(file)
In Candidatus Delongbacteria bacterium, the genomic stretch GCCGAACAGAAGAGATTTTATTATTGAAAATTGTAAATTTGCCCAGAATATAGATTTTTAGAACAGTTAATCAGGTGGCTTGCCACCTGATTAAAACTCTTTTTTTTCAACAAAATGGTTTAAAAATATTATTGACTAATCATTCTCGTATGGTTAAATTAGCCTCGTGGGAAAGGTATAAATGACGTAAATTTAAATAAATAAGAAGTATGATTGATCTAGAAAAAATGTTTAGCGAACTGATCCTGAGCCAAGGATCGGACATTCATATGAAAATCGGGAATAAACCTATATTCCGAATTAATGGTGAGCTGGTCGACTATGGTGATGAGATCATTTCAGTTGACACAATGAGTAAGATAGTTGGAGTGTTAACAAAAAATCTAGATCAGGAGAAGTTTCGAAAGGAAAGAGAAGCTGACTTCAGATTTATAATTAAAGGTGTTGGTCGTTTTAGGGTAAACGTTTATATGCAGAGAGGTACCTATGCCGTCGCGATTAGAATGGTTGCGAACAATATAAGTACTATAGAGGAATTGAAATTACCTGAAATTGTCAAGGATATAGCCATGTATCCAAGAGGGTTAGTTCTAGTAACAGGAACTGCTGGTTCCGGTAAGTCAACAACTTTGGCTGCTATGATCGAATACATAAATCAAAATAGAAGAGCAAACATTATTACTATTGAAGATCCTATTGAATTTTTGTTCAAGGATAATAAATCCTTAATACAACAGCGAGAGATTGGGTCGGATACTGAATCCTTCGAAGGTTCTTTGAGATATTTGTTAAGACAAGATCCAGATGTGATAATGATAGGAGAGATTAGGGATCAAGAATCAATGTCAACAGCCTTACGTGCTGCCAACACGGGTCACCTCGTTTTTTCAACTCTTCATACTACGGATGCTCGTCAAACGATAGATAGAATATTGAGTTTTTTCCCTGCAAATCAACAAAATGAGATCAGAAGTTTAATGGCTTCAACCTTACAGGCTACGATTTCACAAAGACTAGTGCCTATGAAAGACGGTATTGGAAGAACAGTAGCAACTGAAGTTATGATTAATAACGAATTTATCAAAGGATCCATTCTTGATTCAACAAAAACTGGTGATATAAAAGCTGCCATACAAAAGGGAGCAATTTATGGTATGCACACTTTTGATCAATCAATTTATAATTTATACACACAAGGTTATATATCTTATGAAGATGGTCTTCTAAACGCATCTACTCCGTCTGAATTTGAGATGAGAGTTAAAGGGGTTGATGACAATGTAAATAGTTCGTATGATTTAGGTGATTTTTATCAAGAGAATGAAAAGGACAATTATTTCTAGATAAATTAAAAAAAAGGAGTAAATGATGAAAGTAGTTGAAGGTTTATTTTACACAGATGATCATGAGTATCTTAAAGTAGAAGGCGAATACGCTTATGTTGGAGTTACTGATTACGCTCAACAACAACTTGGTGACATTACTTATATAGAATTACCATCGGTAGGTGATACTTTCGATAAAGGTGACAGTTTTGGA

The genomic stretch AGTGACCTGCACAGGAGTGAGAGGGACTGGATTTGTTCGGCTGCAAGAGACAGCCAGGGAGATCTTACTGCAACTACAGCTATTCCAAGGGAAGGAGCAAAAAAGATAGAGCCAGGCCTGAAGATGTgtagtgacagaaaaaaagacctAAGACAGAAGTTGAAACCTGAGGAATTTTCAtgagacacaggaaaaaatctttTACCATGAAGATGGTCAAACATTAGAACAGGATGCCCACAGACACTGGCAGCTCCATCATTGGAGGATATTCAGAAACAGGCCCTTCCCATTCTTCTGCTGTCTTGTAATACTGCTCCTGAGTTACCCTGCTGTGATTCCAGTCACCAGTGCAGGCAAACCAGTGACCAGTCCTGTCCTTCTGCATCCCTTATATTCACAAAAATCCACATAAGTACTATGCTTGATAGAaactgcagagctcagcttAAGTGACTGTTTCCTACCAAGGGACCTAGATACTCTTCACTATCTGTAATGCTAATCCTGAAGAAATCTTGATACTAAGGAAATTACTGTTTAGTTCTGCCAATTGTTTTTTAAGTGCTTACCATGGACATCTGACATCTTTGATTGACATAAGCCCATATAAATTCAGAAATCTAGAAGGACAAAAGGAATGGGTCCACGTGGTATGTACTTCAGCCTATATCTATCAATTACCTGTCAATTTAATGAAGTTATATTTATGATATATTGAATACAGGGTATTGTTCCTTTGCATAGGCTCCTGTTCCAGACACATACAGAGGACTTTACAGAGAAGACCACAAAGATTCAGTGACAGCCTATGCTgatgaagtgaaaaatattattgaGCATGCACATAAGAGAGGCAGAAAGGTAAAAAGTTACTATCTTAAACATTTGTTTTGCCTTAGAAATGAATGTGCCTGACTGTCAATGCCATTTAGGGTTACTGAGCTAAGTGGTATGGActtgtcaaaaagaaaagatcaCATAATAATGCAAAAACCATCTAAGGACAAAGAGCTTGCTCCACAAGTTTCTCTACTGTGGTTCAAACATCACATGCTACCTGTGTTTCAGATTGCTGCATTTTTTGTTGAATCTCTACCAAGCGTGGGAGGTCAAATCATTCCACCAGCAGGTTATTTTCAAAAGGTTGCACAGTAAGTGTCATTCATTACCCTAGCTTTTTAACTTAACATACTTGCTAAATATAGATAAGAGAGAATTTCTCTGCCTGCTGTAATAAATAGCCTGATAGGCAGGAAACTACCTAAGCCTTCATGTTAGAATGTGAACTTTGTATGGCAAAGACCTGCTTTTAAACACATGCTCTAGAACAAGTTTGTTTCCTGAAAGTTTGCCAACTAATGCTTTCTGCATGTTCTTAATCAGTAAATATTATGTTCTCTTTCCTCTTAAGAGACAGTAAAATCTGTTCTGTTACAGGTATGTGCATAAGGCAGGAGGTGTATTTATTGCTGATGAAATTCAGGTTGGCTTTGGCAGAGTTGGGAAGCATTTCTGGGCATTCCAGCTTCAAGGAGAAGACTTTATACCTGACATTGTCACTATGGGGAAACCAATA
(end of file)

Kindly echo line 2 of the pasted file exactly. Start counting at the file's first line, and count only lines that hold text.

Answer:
The genomic stretch AGTGACCTGCACAGGAGTGAGAGGGACTGGATTTGTTCGGCTGCAAGAGACAGCCAGGGAGATCTTACTGCAACTACAGCTATTCCAAGGGAAGGAGCAAAAAAGATAGAGCCAGGCCTGAAGATGTgtagtgacagaaaaaaagacctAAGACAGAAGTTGAAACCTGAGGAATTTTCAtgagacacaggaaaaaatctttTACCATGAAGATGGTCAAACATTAGAACAGGATGCCCACAGACACTGGCAGCTCCATCATTGGAGGATATTCAGAAACAGGCCCTTCCCATTCTTCTGCTGTCTTGTAATACTGCTCCTGAGTTACCCTGCTGTGATTCCAGTCACCAGTGCAGGCAAACCAGTGACCAGTCCTGTCCTTCTGCATCCCTTATATTCACAAAAATCCACATAAGTACTATGCTTGATAGAaactgcagagctcagcttAAGTGACTGTTTCCTACCAAGGGACCTAGATACTCTTCACTATCTGTAATGCTAATCCTGAAGAAATCTTGATACTAAGGAAATTACTGTTTAGTTCTGCCAATTGTTTTTTAAGTGCTTACCATGGACATCTGACATCTTTGATTGACATAAGCCCATATAAATTCAGAAATCTAGAAGGACAAAAGGAATGGGTCCACGTGGTATGTACTTCAGCCTATATCTATCAATTACCTGTCAATTTAATGAAGTTATATTTATGATATATTGAATACAGGGTATTGTTCCTTTGCATAGGCTCCTGTTCCAGACACATACAGAGGACTTTACAGAGAAGACCACAAAGATTCAGTGACAGCCTATGCTgatgaagtgaaaaatattattgaGCATGCACATAAGAGAGGCAGAAAGGTAAAAAGTTACTATCTTAAACATTTGTTTTGCCTTAGAAATGAATGTGCCTGACTGTCAATGCCATTTAGGGTTACTGAGCTAAGTGGTATGGActtgtcaaaaagaaaagatcaCATAATAATGCAAAAACCATCTAAGGACAAAGAGCTTGCTCCACAAGTTTCTCTACTGTGGTTCAAACATCACATGCTACCTGTGTTTCAGATTGCTGCATTTTTTGTTGAATCTCTACCAAGCGTGGGAGGTCAAATCATTCCACCAGCAGGTTATTTTCAAAAGGTTGCACAGTAAGTGTCATTCATTACCCTAGCTTTTTAACTTAACATACTTGCTAAATATAGATAAGAGAGAATTTCTCTGCCTGCTGTAATAAATAGCCTGATAGGCAGGAAACTACCTAAGCCTTCATGTTAGAATGTGAACTTTGTATGGCAAAGACCTGCTTTTAAACACATGCTCTAGAACAAGTTTGTTTCCTGAAAGTTTGCCAACTAATGCTTTCTGCATGTTCTTAATCAGTAAATATTATGTTCTCTTTCCTCTTAAGAGACAGTAAAATCTGTTCTGTTACAGGTATGTGCATAAGGCAGGAGGTGTATTTATTGCTGATGAAATTCAGGTTGGCTTTGGCAGAGTTGGGAAGCATTTCTGGGCATTCCAGCTTCAAGGAGAAGACTTTATACCTGACATTGTCACTATGGGGAAACCAATA